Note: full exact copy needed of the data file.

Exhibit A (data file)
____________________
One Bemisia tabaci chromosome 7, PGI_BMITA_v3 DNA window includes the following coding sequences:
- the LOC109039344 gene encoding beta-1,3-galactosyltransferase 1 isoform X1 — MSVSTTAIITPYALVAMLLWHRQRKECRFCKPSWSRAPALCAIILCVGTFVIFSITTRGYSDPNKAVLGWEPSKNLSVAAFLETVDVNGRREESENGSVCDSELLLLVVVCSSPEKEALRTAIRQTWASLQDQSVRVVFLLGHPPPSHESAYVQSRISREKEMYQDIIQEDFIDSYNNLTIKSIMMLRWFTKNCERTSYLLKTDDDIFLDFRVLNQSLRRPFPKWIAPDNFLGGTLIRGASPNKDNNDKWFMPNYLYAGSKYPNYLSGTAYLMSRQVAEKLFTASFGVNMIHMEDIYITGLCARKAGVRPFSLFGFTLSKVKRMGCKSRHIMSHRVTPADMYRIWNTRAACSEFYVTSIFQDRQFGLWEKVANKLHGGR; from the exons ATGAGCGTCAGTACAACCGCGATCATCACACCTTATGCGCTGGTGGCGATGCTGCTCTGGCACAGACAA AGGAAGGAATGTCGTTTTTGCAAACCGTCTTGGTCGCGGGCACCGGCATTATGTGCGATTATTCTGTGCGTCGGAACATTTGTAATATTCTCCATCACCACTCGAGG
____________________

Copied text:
One Bemisia tabaci chromosome 7, PGI_BMITA_v3 DNA window includes the following coding sequences:
- the LOC109039344 gene encoding beta-1,3-galactosyltransferase 1 isoform X1 — MSVSTTAIITPYALVAMLLWHRQRKECRFCKPSWSRAPALCAIILCVGTFVIFSITTRGYSDPNKAVLGWEPSKNLSVAAFLETVDVNGRREESENGSVCDSELLLLVVVCSSPEKEALRTAIRQTWASLQDQSVRVVFLLGHPPPSHESAYVQSRISREKEMYQDIIQEDFIDSYNNLTIKSIMMLRWFTKNCERTSYLLKTDDDIFLDFRVLNQSLRRPFPKWIAPDNFLGGTLIRGASPNKDNNDKWFMPNYLYAGSKYPNYLSGTAYLMSRQVAEKLFTASFGVNMIHMEDIYITGLCARKAGVRPFSLFGFTLSKVKRMGCKSRHIMSHRVTPADMYRIWNTRAACSEFYVTSIFQDRQFGLWEKVANKLHGGR; from the exons ATGAGCGTCAGTACAACCGCGATCATCACACCTTATGCGCTGGTGGCGATGCTGCTCTGGCACAGACAA AGGAAGGAATGTCGTTTTTGCAAACCGTCTTGGTCGCGGGCACCGGCATTATGTGCGATTATTCTGTGCGTCGGAACATTTGTAATATTCTCCATCACCACTCGAGG